**Fig.10-3 Chemical-potential dependence of the “relativistic” parameter (see the main text) in superconductor Cu _{x}Bi_{2}Se_{3}**

Cu-doping level is proportional to chemical potential. Then, electrons become more relativistic in higher doped region.

**Fig.10-4 Impurity amount dependence on the ratio of the zero-energy density of states in superconducting state to that of the normal one in the superconductor**

When the ratio reaches unity, the superconductivity is completely destroyed. The superconductor becomes more robust against non-magnetic impurities as the relativistic parameter increases.

In the materials called superconductors, electrical resistance vanishes at low temperature. So far, potential applications of the superconductors have been intensively studied in nuclear R&D fields. In fact, superconducting coils will be indispensable for nuclear fusion reactors. The superconductors can also produce autonomous devices working in ultimate environment like space.

Recently, so-called topological superconductors have attracted much attention, since entirely new types of devices become possible when using topological superconductors. However, the topological superconductors have been usually regarded to be very fragile against impurities. In other words, with increasing impurity concentration, the superconducting transition temperature decreases, and then any device application does not work. Therefore, we investigated how robust a candidate of topological superconductors, Cu_{x}Bi_{2}Se_{3} against impurities. As a result, we theoretically found that a “relativistic” parameter determines the impurity robustness. This “relativistic” parameter comes from the fact that the equation of motion for electrons in Cu_{x}Bi_{2}Se_{3} is equivalent to that for relativistic particles. As the speed of electron increases, the superconductivity becomes more robust against impurities. By shifting the chemical potential proportional to Cu-doping, one can adjust the relativistic parameter (Fig.10-3).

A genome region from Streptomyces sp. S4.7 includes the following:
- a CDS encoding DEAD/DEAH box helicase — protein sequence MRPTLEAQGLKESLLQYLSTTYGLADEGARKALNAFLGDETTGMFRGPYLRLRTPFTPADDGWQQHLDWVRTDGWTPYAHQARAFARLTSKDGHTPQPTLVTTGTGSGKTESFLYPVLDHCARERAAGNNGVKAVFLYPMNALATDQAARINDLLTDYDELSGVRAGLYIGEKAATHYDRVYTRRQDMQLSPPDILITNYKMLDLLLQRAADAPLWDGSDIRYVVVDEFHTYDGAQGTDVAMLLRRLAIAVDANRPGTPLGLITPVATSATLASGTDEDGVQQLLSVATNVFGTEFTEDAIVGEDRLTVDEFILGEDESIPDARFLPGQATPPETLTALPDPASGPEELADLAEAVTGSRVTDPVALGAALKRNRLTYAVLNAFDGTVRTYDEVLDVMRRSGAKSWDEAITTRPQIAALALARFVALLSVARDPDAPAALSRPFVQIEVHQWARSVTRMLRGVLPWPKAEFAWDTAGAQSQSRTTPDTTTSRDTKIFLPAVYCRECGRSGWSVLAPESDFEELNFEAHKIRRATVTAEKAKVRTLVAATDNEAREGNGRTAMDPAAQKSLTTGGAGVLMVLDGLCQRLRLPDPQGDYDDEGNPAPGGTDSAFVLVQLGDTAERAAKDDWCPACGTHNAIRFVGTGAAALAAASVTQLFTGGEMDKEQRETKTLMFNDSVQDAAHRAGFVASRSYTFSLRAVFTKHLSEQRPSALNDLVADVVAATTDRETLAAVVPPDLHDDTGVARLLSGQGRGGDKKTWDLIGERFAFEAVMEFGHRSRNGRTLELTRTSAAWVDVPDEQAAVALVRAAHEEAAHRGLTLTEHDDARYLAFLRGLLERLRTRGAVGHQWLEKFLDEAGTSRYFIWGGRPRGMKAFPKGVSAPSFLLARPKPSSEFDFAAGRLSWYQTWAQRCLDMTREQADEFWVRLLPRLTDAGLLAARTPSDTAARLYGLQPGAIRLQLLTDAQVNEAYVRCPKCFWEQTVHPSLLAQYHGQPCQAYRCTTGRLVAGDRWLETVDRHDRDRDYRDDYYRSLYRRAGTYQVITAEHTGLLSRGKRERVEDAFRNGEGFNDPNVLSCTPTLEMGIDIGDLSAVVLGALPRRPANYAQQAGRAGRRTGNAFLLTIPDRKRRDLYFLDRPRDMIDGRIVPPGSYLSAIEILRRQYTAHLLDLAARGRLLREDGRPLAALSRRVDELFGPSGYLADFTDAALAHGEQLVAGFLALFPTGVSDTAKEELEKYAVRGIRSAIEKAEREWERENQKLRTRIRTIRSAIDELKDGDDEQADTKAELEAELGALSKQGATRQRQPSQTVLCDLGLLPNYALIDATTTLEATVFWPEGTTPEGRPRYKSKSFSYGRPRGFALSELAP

In order to confirm this theoretical scenario, we numerically simulated the superconductivity with finite impurity concentration. Then, we developed the code which can solve the equation of motion for electrons in realistic materials on a supercomputer. Consequently, we obtained the result that a superconductor with a large “relativistic” parameter is robust against impurities and that one can control the impurity robustness by Cu-doping (Fig.10-4). Thus, we could show that these kinds of topological superconductors become useful by tuning the “relativistic” parameter.

This study was supported by Japan Society for the Promotion of Science (JSPS) KAKENHI Grant-in-Aid for Young Scientists (B) (No.26800197).

<Previous: 10-1 | Next: 10-3 >